The whole Upper Manya Krobo district has only one government hospital, Asesewa Government Hospital as well as one Senior High School, the Asesewa Senior High School. The hospital and Senior High School are even situated in the capital of the district, Asesewa.
When there is a downpour of rain, no matter how minute it may be, walking becomes the only means of transportation because of the unmotorable road that links Akohia Siase to the Asesewa township. It may surprise you to know that because of the poor road network, commercial vehicles go there only on Wednesdays and Fridays.
It is ironic that the district goal of the Upper Manya Krobo District is aimed at “improving the wellbeing of the people through the collaboration with the civil society and the private sector in the provision of socio-economic infrastructure and improved service delivery by 2013.”
Conflicts don’t just happen. It takes these little unaddressed issues. It starts with peaceful demonstrations, then strikes then conflicts. Of course, we know all cannot be done at once considering the resources we have but at least it’s high time Members of Parliament stood their grounds to fight for their constituencies and Districts and practice Sustainable Development.
Akohia Siase need electricity to know what is going on in and around their world and the world at large. They need lights and portable drinking water. Some of the teachers serving the only basic school in the community said students easily take French leaves during classes hours to assist their parents in their farms
A significant number of these students show little or no interest in mainstream academia as they do with agriculture and vocation or technical training. Formal education alone cannot help it all. As the saying goes: “the devil finds work for the idle man”. It doesn’t come as a surprise that teenage pregnancy and HIV/AIDS have been very prevalent in the Upper Manya Krobo district. When the teenagers find nothing that interests them to do, they easily turn to their only source of recreation – sex.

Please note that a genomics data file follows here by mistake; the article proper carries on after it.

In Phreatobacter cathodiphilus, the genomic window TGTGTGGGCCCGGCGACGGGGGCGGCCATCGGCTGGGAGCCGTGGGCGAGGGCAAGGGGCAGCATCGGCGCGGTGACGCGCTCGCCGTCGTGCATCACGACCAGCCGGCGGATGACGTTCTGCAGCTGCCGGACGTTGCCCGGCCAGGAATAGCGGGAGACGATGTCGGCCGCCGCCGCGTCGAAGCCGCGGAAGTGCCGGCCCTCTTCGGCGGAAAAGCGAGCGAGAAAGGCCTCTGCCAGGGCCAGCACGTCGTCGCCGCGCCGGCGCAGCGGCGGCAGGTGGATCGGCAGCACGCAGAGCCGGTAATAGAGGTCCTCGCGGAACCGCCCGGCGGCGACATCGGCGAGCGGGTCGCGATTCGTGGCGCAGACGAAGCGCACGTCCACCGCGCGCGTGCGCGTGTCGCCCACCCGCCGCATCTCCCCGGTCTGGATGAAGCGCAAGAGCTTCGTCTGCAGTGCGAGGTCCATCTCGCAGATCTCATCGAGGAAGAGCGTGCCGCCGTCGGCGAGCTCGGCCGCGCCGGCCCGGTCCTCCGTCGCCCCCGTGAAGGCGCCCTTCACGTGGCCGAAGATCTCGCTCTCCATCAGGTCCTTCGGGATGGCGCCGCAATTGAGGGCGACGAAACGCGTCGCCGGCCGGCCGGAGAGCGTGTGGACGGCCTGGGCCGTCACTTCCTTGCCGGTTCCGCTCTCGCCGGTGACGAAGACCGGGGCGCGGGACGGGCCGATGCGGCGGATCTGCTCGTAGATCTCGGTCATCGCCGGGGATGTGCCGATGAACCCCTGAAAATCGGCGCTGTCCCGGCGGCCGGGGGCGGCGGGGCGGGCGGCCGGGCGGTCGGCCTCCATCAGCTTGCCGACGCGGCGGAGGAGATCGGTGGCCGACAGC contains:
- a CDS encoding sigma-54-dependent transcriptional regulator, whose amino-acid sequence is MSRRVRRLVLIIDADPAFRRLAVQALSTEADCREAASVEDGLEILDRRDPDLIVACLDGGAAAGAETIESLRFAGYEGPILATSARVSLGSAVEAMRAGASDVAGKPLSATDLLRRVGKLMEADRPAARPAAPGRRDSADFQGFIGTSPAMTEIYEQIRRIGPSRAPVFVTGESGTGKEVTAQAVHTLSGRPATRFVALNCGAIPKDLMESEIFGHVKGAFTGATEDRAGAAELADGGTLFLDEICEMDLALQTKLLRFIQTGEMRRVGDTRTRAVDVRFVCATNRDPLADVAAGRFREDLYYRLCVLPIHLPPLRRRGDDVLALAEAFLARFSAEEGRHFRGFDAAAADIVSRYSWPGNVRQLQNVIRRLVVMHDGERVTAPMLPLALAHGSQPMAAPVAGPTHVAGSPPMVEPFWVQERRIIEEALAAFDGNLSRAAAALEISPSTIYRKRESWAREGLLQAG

Teenage pregnancy and HIV/AIDS are on the increase there, leading to school drop outs among other social vices. The Manya Krobo District has been noted to be among the highest prevalent areas in the country where HIV/AIDS has been recorded.
The government is always sounding alarms on teenage pregnancy, child labour and spends huge sums of money on curbing and reducing HIV/AIDS yet the root causes of these problems are not attacked.
EDUCATION is NOT enough! There should be more to it than that. Such people, most of the time, see sex as their main source of recreation and thereby end up becoming teenage parents and school drop outs. So, educating them on just teenage pregnancy without making providing a substitute of sex is not enough. After, or before education, a solution or an alternative recreational activity or facility must be provided. This is also not to dispute the fact that some of them are heart hardened and that no matter what is done, they will still indulge in such acts, but at least, majority of the problem would have been tackled.
The situation is bad. I know we don’t have the power to do much. But the little efforts we contribute as individuals will make a mighty ocean of solutions. I have started, what about you?